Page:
The two pilots who perished while trying to make Lithuania's name famous are still the key figures for the Lithuanian-American community. In 1993 a plaque was unveiled for them in Midway Airport which happens to be at the center of various past and present Lithuanian districts. In 2008 this plaque was reinstated after reconstruction through titanious efforts of some Lithuanians.
Marquette Park Lithuanian heritage
Main historical monument for S. Darius and S. Girėnas stands at the northeastern corner of Marquette Park. The unveiling of this art deco sculpture in 1935 was attended by 60 000 people. The anniversaries of their "glorious but doomed" flight are still celebrated annually there, even if drawing only 100 people. By the way, S. Darius, a lover of sport and Olympic participant, is also credited for writing one of the first books on basketball in Lithuanian (in 1922), making foundations for this American invention to become Lithuania's national
It was east of Marquette Park where post-WW2 Lithuanian community developed, after the old immigrants were joined by the "second wave" of
refugees fleeing from almost certain deaths in their Soviet-occupied country. Coming from intellectual backgrounds these refugees created
a well crafted and rich community, centered around Lithuania Plaza street. In its heyday Marquette Park area housed 30 000 Lithuanians (out of total population of 45 000).
A large 1950s church of Virgin Mary birth towers over the district. It combines post-war architectural austerity with pre-war size and historicist details. Lithuanian mass is still celebrated there and everything tells of the longing for their lost homeland. The tricolor is always waving and patriotic historical mosaics, such as "The corronation of King Mindaugas" adorn the walls. Bas-reliefs represent the sites of Lithuanian Maryan visions.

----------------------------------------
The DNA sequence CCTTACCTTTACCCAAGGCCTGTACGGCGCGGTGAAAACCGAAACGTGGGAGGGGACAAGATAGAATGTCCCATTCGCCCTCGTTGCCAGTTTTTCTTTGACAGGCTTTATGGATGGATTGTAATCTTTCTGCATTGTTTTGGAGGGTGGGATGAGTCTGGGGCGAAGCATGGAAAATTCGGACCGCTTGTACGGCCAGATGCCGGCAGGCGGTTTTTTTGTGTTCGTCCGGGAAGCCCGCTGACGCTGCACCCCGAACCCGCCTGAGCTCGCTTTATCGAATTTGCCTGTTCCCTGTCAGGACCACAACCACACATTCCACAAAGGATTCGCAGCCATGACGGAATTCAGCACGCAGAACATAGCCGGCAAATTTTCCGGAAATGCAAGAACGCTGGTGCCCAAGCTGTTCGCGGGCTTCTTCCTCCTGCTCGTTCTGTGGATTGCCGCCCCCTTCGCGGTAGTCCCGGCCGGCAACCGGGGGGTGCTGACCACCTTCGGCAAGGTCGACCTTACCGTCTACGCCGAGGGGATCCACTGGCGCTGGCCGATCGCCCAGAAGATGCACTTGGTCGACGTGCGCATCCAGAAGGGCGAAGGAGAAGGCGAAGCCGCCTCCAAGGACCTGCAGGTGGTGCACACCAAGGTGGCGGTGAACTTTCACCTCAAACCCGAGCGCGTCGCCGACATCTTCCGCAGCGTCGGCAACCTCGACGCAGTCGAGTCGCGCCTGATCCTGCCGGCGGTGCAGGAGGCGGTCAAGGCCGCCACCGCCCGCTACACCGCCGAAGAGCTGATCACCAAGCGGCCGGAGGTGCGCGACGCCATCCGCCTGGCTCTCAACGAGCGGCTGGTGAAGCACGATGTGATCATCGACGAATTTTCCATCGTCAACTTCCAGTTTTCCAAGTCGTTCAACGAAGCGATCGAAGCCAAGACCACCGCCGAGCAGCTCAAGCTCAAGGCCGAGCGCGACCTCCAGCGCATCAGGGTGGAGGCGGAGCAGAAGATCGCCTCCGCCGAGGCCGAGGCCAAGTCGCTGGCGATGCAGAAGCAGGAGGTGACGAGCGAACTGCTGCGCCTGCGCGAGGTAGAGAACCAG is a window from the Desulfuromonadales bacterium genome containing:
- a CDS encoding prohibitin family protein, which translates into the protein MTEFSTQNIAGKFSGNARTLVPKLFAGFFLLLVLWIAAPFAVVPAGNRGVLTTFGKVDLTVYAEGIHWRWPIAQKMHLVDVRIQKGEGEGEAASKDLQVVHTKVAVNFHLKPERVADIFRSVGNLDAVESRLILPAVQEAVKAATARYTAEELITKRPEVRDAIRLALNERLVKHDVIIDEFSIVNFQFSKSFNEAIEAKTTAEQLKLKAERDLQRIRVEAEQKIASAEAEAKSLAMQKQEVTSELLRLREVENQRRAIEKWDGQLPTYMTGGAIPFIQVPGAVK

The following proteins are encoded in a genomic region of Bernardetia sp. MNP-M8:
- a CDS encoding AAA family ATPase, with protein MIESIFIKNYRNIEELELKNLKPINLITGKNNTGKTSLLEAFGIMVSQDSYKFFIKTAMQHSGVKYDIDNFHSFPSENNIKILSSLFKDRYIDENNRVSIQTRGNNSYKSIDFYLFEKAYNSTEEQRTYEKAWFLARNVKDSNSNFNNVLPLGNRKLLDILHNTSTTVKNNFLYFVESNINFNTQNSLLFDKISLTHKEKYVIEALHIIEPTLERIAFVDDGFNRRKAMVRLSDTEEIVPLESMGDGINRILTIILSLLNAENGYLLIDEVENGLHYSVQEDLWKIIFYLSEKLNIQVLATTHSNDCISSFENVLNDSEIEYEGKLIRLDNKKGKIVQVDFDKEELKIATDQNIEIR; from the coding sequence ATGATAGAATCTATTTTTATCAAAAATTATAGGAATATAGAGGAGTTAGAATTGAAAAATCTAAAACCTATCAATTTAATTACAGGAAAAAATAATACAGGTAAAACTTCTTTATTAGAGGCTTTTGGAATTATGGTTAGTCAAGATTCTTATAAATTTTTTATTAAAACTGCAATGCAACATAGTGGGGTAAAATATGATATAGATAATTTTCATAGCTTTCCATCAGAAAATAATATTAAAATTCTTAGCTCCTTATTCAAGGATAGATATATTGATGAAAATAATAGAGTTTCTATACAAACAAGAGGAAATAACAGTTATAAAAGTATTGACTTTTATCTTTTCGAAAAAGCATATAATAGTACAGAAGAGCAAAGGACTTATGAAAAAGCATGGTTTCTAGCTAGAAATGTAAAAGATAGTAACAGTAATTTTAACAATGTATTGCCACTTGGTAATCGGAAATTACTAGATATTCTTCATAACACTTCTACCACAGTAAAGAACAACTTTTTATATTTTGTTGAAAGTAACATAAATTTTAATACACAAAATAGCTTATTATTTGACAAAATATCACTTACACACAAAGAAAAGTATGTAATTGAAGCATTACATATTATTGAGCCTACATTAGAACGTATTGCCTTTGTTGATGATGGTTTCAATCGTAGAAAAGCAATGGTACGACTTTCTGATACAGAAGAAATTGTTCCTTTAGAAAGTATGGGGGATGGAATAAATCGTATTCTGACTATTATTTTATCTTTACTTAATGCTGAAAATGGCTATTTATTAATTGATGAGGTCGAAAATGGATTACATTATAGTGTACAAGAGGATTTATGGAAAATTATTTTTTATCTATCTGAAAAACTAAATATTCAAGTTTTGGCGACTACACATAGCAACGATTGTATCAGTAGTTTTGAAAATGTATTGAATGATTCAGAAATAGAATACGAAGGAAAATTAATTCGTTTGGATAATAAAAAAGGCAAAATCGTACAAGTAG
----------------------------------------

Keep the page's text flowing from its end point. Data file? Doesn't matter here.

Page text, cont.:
The district itself however is now populated by blacks who started moving in in 1970s displacing the Lithuanians. Some buildings are now abandoned, but in Lithuanian Plaza Avenue you may still see crumbling Lithuania-inspired tricolor and Vytis decor. The last Lithuanian restaurants have been closed in ~2007. There was Antano Kampas, for example, its premises now searching for a new tenant. Several years old maps still have "Gintaras Club" marked. Even this was already only a shade of the original community which had many businesses and cultural institutions in extensive area between 63rd st., 73rd st., Western Avenue and California Avenue.
This district also boasts a St. Casimir nunnery that keeps exceptional relations with Lithuania. A neighboring street is called "Honorary Maria Kaupas road" after the 1880-born Lithuanian woman who established the nunnery.
West of the Marquette park there is other important Lithuanian heritage. Balzekas Museum of Lithuanian Culture established in 1966 is the largest such institution outside Lithuania (South Pulaski Rd. 6500). The "Draugas" ("Friend") publishing house building is home to the oldest continuously published Lithuanian language newspaper (first edition in 1909). Aimed at Lithuanian Americans it used to be daily until 2011 and now is issued three times a week with circulation halved since 1960s. Unlike its competitor "Čikagos Aidas" ("Echo of Chicago") "Draugas" lacks a modern website that shares articles with Lithuanian news portals.
Brighton Park and Cicero Lithuanian heritage
Back in 1920s Chicago had 11 Lithuanian Catholic parishes, each of them centering a Lithuanian community. The church of Providence of God (1927) is the closest to downtown (since 1960s the district population was replaced by hispanics and the mass is now celebrated in English and Spanish).